Puree the walnuts, Parmigiano cheese, 1/3 cup olive oil, cream, and salt in a food processor until smooth.

Heat remaining olive oil, plus chile flakes in a 12-inch skillet over medium-high heat.

Add zucchini and salt.

Cook until golden, 8-10 minutes.

Place a pizza stone under the broiler.

Heat for 30 minutes.

Working in 4 batches, dust 1 ball dough with semolina.

Using your fingertips, press dough into a 10-inch circle about 1/4-inch thick, leaving a 1-inch crust around the edges.

Hold dough straight up, and with fingertips circling crust, slide fingers around crust in a circular motion as you would turn a steering wheel until dough in the center is stretched to about 1/3-inch thick.

Transfer to a semolina-dusted pizza peel.

Spread 1/2 cup walnut sauce over dough and distribute a quarter each of the zucchini, cheese and basil leaves.

Drizzle with olive oil.

Slide pizza onto stone.

Bake until cheese melts and crust is puffed and charred in spots, 3-4 minutes.

Serve hot. Makes four 10-inch pizzas.

That's it!

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 Recipe: Tuscan Seafood Stew

Tuscan Seafood Stew
Cacciucco

Ingredients:

12 oz calamari, cleaned and cut into 1-inch pieces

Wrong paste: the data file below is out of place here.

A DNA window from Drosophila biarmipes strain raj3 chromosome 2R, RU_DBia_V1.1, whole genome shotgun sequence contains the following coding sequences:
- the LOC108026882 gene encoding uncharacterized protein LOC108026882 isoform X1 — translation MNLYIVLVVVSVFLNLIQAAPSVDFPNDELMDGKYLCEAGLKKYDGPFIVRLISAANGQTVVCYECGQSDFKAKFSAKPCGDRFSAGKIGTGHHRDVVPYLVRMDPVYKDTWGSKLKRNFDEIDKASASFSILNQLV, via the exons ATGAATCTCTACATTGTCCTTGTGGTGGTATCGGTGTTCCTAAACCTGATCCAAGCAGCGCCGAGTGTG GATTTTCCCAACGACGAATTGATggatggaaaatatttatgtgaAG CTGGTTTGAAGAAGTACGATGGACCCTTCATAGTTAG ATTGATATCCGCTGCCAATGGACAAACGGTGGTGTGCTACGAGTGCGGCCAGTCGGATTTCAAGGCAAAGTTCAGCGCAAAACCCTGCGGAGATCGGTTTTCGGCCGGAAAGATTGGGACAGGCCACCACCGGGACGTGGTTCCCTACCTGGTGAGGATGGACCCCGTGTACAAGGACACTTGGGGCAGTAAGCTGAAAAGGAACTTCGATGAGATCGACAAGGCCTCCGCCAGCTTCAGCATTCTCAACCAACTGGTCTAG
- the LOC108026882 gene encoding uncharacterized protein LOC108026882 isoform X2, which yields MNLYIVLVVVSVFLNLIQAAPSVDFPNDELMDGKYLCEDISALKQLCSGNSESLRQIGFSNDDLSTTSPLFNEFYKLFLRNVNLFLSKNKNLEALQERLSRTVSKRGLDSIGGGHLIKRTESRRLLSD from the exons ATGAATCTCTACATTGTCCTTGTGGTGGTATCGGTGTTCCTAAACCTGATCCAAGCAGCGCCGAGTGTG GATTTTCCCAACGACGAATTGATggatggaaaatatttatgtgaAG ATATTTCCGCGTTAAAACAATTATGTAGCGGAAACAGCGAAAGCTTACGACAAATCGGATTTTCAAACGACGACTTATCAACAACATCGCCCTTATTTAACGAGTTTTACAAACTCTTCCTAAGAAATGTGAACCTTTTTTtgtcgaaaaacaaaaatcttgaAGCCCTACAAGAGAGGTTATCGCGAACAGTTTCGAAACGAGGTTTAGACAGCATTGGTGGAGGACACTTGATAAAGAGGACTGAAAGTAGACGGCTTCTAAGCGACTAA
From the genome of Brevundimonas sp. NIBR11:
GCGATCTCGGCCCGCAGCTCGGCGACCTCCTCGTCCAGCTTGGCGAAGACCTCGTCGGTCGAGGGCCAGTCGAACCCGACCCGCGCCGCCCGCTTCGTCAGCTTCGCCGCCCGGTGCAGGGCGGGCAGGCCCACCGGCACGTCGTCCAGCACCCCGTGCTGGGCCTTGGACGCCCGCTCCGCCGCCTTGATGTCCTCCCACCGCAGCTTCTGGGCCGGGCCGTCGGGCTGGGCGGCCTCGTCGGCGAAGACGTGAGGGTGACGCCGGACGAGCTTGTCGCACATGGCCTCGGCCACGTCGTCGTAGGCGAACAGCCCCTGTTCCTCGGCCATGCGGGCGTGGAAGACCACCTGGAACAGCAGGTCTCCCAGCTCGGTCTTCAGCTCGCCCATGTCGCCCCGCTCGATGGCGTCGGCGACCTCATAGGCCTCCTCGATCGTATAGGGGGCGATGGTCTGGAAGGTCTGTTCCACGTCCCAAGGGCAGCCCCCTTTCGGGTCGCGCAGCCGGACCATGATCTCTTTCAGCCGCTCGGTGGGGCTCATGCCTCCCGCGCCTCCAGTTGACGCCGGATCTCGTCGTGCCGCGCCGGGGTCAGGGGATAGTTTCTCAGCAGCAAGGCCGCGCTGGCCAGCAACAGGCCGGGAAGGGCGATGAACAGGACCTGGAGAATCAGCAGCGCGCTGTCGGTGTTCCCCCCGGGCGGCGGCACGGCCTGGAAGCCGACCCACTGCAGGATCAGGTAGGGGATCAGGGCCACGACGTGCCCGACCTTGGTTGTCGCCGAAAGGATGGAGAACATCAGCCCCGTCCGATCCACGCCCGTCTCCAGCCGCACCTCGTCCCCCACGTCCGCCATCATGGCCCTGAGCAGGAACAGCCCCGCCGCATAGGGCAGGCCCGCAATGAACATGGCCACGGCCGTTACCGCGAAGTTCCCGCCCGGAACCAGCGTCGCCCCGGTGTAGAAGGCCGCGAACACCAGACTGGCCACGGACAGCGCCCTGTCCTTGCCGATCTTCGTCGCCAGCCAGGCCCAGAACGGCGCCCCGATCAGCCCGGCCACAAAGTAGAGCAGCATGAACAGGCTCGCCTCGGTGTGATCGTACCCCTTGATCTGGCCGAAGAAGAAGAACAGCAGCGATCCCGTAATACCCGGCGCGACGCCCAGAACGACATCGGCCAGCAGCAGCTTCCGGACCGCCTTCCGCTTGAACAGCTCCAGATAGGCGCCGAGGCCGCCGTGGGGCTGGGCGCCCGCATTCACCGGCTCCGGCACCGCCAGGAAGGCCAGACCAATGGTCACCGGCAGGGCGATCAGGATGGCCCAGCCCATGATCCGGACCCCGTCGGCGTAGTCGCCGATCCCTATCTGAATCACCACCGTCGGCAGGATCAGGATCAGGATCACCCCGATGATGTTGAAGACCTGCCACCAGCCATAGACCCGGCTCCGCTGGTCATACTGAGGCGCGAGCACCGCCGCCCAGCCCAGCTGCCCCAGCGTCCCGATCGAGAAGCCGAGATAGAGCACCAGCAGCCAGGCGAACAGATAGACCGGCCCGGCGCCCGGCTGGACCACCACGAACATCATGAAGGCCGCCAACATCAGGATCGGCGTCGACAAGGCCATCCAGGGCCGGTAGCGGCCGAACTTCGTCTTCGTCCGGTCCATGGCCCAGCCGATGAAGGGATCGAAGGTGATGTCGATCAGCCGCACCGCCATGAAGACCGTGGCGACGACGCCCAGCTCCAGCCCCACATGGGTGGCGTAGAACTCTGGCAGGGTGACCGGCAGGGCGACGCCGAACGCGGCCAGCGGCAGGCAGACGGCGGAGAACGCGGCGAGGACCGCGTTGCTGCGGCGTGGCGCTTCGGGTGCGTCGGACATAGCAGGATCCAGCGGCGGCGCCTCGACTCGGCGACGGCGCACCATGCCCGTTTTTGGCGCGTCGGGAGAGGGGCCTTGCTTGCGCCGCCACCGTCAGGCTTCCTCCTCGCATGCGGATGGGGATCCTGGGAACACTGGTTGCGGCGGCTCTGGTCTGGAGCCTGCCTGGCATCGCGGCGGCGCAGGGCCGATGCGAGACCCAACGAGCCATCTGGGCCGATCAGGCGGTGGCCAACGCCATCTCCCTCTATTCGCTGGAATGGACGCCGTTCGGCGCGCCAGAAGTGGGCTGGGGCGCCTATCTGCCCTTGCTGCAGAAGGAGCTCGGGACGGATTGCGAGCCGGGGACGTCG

12 oz baby octopus, cleaned and cut into 1-inch pieces
1 (1-lb) monkfish filet, cut into 2-inch pieces
1 (1-lb) red snapper filet, cut into 2-inch pieces
12 oz large shell-on shrimp
12 oz mussels, scrubbed and debearded
1/4 cup extra-virgin olive oil
1 tbsp minced parsley
1 tbsp minced fresh sage leaves
1/2 tsp red chile flakes
5 cloves garlic
1 tbsp tomato paste
1 cup dry white wine
One (14-oz) can chopped tomatoes with juice
Kosher salt
Freshly ground black pepper, to taste
1 cup fish stock
Eight (1 inch-thick) slices country-style white bread

Directions:

Heat olive oil in a 6-qt saucepan over medium heat.

Add parsley, sage, chile flakes, and 4 cloves garlic, minced, and cook until fragrant, about 1-2 minutes.

Add calamari and octopus, and cook, stirring occasionally, until an opaque color, about 4-5 minutes.

Add tomato paste, stir well, and cook until paste has darkened slightly, about 1 minute.

Add wine, and cook, stirring often, until the liquid has evaporated, about 20 minutes.

Add tomatoes along with their juice, season with salt and pepper, and cook, stirring occasionally, until seafood is tender, about 10-12 minutes.

Stir in stock, cover, and simmer for 10 minutes.

Add monkfish, and cook, covered, until just firm, about 5 minutes.

Add snapper and shrimp to the pot and scatter mussels over top.

Cook, covered, without stirring (so as not to break up the seafood), until the snapper is just cooked through and the mussels have just opened, about 10 minutes.